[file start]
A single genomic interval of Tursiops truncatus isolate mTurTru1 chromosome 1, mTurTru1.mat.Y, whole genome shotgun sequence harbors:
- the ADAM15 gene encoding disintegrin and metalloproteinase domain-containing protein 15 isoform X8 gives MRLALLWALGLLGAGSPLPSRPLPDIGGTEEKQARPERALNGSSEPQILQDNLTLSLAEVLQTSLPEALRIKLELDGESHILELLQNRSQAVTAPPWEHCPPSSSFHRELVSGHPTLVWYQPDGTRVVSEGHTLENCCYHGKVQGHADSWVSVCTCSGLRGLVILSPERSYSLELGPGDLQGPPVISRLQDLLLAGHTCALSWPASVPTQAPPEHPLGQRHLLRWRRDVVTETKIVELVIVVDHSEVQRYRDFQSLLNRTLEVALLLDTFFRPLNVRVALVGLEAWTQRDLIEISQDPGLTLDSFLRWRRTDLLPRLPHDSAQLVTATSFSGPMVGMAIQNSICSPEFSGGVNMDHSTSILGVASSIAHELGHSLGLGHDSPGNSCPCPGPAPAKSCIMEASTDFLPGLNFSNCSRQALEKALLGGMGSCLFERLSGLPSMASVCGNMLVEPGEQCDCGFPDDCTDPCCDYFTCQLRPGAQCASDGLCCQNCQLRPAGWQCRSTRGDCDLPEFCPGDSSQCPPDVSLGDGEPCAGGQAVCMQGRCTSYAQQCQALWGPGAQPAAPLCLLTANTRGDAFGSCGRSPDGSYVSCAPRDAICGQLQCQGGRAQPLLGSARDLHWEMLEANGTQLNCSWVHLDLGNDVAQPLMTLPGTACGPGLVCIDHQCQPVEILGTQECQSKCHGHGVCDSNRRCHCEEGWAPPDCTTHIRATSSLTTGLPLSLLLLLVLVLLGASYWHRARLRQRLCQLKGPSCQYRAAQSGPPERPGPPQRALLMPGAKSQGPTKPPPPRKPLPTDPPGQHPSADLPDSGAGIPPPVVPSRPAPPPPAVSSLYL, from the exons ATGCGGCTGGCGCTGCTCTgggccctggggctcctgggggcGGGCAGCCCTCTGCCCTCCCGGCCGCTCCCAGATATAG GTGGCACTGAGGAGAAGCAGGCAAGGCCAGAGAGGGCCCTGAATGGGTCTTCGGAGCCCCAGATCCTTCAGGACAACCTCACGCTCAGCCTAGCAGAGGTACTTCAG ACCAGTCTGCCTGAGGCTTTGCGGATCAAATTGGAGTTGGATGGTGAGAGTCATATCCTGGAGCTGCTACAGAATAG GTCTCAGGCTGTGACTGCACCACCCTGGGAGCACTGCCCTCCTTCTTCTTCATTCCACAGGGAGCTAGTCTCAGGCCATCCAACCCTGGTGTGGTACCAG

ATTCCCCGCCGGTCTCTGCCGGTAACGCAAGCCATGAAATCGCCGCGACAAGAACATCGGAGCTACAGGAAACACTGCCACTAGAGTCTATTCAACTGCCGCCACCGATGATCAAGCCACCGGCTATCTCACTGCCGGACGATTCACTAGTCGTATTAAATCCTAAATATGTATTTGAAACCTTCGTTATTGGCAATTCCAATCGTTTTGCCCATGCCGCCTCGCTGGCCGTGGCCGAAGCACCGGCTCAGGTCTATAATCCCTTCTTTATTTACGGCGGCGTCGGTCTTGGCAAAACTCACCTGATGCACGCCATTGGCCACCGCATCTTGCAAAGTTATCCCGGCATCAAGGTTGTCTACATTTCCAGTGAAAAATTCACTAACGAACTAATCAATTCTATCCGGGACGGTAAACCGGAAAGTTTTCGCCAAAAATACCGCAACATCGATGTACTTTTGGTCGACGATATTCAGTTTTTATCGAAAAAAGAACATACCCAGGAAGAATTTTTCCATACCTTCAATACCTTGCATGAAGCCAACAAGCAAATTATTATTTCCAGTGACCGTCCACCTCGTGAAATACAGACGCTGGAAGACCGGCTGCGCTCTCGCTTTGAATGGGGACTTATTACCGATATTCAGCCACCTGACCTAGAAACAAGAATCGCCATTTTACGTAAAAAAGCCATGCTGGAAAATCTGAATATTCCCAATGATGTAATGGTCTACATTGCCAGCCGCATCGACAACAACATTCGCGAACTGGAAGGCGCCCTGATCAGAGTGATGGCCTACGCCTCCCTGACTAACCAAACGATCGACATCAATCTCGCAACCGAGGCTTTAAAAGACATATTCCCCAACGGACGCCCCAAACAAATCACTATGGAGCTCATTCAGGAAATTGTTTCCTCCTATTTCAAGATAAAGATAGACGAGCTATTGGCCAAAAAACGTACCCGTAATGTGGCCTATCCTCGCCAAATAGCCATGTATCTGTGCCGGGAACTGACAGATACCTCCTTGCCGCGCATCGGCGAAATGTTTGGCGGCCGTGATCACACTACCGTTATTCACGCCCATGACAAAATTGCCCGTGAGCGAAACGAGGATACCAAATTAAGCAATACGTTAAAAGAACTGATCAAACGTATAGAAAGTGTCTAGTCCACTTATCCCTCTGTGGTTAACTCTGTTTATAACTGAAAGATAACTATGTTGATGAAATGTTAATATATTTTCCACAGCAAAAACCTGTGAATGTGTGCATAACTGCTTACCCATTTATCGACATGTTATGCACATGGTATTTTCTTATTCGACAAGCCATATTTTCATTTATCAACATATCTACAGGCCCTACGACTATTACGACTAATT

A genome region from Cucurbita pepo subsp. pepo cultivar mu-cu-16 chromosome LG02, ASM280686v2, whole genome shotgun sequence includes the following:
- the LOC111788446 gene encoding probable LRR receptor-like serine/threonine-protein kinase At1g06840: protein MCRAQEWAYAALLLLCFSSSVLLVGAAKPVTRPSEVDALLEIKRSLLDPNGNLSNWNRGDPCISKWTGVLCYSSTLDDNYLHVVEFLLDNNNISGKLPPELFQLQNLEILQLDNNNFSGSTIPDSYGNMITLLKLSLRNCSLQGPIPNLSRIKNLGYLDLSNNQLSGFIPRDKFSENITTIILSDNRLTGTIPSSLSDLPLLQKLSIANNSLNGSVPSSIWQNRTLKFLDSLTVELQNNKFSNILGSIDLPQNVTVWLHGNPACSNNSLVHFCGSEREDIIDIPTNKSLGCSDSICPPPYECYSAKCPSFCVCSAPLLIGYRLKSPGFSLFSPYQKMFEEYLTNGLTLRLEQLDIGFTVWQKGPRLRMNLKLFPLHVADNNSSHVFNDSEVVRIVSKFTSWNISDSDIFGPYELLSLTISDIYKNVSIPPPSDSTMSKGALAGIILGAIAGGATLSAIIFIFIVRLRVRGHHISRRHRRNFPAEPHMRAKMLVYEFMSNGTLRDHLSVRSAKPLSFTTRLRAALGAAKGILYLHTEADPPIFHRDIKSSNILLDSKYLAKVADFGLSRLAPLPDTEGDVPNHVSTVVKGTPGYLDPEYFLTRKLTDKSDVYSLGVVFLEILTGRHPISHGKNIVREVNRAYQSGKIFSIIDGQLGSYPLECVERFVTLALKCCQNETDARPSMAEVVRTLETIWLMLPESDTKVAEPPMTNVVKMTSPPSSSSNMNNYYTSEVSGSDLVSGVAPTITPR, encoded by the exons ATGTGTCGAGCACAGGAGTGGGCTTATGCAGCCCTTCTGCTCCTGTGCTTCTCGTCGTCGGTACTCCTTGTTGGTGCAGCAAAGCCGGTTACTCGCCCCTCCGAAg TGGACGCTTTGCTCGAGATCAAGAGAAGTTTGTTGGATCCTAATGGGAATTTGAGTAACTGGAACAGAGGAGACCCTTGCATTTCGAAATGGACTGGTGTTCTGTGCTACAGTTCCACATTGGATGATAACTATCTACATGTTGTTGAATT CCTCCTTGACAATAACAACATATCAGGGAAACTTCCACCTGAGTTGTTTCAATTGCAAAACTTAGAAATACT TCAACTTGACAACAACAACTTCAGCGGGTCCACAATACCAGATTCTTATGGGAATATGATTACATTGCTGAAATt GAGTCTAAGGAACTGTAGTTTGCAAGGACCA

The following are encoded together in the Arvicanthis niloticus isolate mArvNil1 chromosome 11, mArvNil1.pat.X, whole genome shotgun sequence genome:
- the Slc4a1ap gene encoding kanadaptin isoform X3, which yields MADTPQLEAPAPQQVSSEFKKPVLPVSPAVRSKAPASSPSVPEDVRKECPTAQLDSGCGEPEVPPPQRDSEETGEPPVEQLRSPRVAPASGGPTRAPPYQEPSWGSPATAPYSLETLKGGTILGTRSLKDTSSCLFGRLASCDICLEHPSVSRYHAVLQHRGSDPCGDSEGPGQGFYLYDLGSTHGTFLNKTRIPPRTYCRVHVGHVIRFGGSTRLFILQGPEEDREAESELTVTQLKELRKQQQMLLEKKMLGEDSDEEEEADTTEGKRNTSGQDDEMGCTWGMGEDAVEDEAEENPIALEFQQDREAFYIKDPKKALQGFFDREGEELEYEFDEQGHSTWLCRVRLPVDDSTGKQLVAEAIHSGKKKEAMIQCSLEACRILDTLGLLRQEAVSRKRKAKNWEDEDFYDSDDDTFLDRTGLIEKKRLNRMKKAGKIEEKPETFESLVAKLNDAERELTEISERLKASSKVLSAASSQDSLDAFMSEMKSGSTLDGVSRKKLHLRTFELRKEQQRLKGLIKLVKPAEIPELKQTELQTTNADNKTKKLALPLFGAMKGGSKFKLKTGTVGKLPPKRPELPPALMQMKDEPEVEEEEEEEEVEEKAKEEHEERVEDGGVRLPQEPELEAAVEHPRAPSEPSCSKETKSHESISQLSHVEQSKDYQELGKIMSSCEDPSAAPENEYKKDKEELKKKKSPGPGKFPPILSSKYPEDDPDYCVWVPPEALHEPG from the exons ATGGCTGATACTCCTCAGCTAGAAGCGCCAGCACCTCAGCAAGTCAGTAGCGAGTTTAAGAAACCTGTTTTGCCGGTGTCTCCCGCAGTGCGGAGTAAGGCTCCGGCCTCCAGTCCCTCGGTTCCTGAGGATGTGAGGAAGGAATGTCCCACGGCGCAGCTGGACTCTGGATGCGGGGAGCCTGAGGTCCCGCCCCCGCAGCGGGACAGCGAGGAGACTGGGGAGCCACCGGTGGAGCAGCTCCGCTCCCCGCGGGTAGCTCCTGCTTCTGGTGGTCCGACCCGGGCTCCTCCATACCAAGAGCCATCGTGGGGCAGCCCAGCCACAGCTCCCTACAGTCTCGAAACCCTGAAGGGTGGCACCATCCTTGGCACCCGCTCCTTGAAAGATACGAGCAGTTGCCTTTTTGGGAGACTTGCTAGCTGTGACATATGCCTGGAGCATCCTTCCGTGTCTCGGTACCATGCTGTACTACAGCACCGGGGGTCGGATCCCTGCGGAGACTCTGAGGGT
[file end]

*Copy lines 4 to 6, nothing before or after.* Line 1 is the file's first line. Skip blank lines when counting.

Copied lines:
A genome region from Cucurbita pepo subsp. pepo cultivar mu-cu-16 chromosome LG02, ASM280686v2, whole genome shotgun sequence includes the following:
- the LOC111788446 gene encoding probable LRR receptor-like serine/threonine-protein kinase At1g06840: protein MCRAQEWAYAALLLLCFSSSVLLVGAAKPVTRPSEVDALLEIKRSLLDPNGNLSNWNRGDPCISKWTGVLCYSSTLDDNYLHVVEFLLDNNNISGKLPPELFQLQNLEILQLDNNNFSGSTIPDSYGNMITLLKLSLRNCSLQGPIPNLSRIKNLGYLDLSNNQLSGFIPRDKFSENITTIILSDNRLTGTIPSSLSDLPLLQKLSIANNSLNGSVPSSIWQNRTLKFLDSLTVELQNNKFSNILGSIDLPQNVTVWLHGNPACSNNSLVHFCGSEREDIIDIPTNKSLGCSDSICPPPYECYSAKCPSFCVCSAPLLIGYRLKSPGFSLFSPYQKMFEEYLTNGLTLRLEQLDIGFTVWQKGPRLRMNLKLFPLHVADNNSSHVFNDSEVVRIVSKFTSWNISDSDIFGPYELLSLTISDIYKNVSIPPPSDSTMSKGALAGIILGAIAGGATLSAIIFIFIVRLRVRGHHISRRHRRNFPAEPHMRAKMLVYEFMSNGTLRDHLSVRSAKPLSFTTRLRAALGAAKGILYLHTEADPPIFHRDIKSSNILLDSKYLAKVADFGLSRLAPLPDTEGDVPNHVSTVVKGTPGYLDPEYFLTRKLTDKSDVYSLGVVFLEILTGRHPISHGKNIVREVNRAYQSGKIFSIIDGQLGSYPLECVERFVTLALKCCQNETDARPSMAEVVRTLETIWLMLPESDTKVAEPPMTNVVKMTSPPSSSSNMNNYYTSEVSGSDLVSGVAPTITPR, encoded by the exons ATGTGTCGAGCACAGGAGTGGGCTTATGCAGCCCTTCTGCTCCTGTGCTTCTCGTCGTCGGTACTCCTTGTTGGTGCAGCAAAGCCGGTTACTCGCCCCTCCGAAg TGGACGCTTTGCTCGAGATCAAGAGAAGTTTGTTGGATCCTAATGGGAATTTGAGTAACTGGAACAGAGGAGACCCTTGCATTTCGAAATGGACTGGTGTTCTGTGCTACAGTTCCACATTGGATGATAACTATCTACATGTTGTTGAATT CCTCCTTGACAATAACAACATATCAGGGAAACTTCCACCTGAGTTGTTTCAATTGCAAAACTTAGAAATACT TCAACTTGACAACAACAACTTCAGCGGGTCCACAATACCAGATTCTTATGGGAATATGATTACATTGCTGAAATt GAGTCTAAGGAACTGTAGTTTGCAAGGACCA

The following are encoded together in the Arvicanthis niloticus isolate mArvNil1 chromosome 11, mArvNil1.pat.X, whole genome shotgun sequence genome: